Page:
WINGHAM – On June 1, students from F.E. Madill Secondary School’s Plus Club, a student LGBTQIA inclusivity association, joined North Huron Reeve Bernie Bailey, township staff, and several onlookers to raise the Rainbow flag, also known as the Pride flag, in front of the town hall in downtown Wingham.
The flag will stay raised for the month of June to recognize and celebrate North Huron’s LGBTQIA community.
The flag went up despite the locking mechanism being vandalized the night before. Staff realized the lock had been damaged when they tried to change the flags.
Bailey said, “That’s OK; we’ll do it old school.”
Using a hammer and a punch tool, a maintenance worker quickly removed the damaged lock, enabling staff to continue with the task at hand.
Not letting this minor setback ruin the day’s mood, Bailey welcomed the group of students around 12:30 p.m.
“I just want to say on behalf of North Huron and North Huron council, we are so happy, so privileged to be a part of this,” said Bailey.
Bailey added, “This is the very first raising of this flag in North Huron, so we just want to say thank-you for stepping forward, and remember, always lead, never follow.”
Grade 9 student Madison Forster, 15, spoke on behalf of the group, thanking everyone for attending this monumental event.
The F.E. Madill Secondary School student explained the Plus Club “is inclusive of everyone, including straight allies,” adding, “we are very excited to be here, and we would like to thank everyone for joining us.”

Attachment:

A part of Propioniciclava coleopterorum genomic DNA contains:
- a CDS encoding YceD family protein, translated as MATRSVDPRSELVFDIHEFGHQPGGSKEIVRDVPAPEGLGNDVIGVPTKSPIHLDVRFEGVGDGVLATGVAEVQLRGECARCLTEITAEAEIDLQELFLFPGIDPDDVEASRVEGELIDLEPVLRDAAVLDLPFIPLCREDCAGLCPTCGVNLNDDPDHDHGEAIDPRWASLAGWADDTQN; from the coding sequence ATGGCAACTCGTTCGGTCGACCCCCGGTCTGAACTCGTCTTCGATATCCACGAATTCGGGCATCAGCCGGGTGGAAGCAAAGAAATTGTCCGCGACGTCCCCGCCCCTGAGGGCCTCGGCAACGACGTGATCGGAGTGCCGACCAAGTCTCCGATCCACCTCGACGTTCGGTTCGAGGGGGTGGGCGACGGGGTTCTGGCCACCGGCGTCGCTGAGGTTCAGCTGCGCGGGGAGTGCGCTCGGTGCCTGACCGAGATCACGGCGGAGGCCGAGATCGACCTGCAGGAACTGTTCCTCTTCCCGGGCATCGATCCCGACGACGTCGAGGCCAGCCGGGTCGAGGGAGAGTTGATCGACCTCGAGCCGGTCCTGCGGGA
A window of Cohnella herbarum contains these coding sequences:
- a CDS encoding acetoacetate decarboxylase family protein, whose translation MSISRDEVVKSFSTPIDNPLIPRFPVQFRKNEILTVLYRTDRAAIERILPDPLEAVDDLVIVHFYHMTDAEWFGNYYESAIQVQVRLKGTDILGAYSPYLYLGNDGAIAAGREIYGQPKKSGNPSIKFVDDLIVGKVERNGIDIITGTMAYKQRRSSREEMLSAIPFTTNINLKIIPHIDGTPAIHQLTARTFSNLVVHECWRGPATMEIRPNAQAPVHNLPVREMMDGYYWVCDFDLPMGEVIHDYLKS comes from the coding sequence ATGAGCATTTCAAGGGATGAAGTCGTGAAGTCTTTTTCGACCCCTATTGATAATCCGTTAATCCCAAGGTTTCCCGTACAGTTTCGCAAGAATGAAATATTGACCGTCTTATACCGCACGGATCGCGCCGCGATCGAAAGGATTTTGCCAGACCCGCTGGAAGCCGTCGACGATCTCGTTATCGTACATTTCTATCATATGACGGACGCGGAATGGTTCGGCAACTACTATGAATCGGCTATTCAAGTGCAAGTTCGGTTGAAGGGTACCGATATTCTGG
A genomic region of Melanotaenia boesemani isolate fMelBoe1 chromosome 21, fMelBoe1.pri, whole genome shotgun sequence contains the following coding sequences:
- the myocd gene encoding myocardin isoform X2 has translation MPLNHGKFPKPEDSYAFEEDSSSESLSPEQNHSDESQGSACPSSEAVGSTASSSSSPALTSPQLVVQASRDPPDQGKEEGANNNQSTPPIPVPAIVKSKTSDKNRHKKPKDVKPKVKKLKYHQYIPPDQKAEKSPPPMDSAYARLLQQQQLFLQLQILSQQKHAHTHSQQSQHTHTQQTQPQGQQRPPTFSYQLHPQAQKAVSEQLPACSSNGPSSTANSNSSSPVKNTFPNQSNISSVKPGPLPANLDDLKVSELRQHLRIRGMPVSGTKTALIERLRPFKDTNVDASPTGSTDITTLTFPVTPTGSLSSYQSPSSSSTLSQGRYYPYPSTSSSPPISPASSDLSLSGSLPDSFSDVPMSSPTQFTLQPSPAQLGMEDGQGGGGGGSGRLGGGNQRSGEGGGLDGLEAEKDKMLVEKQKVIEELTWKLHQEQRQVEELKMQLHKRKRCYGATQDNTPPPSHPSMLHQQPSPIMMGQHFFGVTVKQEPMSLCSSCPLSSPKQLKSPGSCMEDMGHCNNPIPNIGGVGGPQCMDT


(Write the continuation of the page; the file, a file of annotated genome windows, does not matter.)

The youth then joined Bailey and together raised the Pride Flag for the first time at town hall.
The students were beaming, bursting with pride at what they had accomplished simply by writing a letter to council, overcoming their fear, and standing up for their beliefs.
The first Rainbow flags, created by Gilbert Baker – an openly gay man and a drag queen – were flown in 1978 for the San Francisco Gay Freedom Day parade.
The original Baker creation sported hot pink for sex, red for life, orange for healing, yellow for sunlight, green for nature, turquoise for art, indigo for harmony, and violet for spirit. However, the colours were changed to a six-striped flag (red, orange, yellow, green, blue, and violet) due to production issues.
In 1994, the Rainbow flag was truly established as the symbol for the LGBTQ community when Baker made a mile-long version of the flag to commemorate the Stonewall riots, which took place in New York City in June 1969.
The flag is now an international symbol of LGBTQIA pride and inclusion. It can be seen flying proudly worldwide during Pride month and beyond.
Cory Bilyea, Local Journalism Initiative Reporter, Wingham Advance Times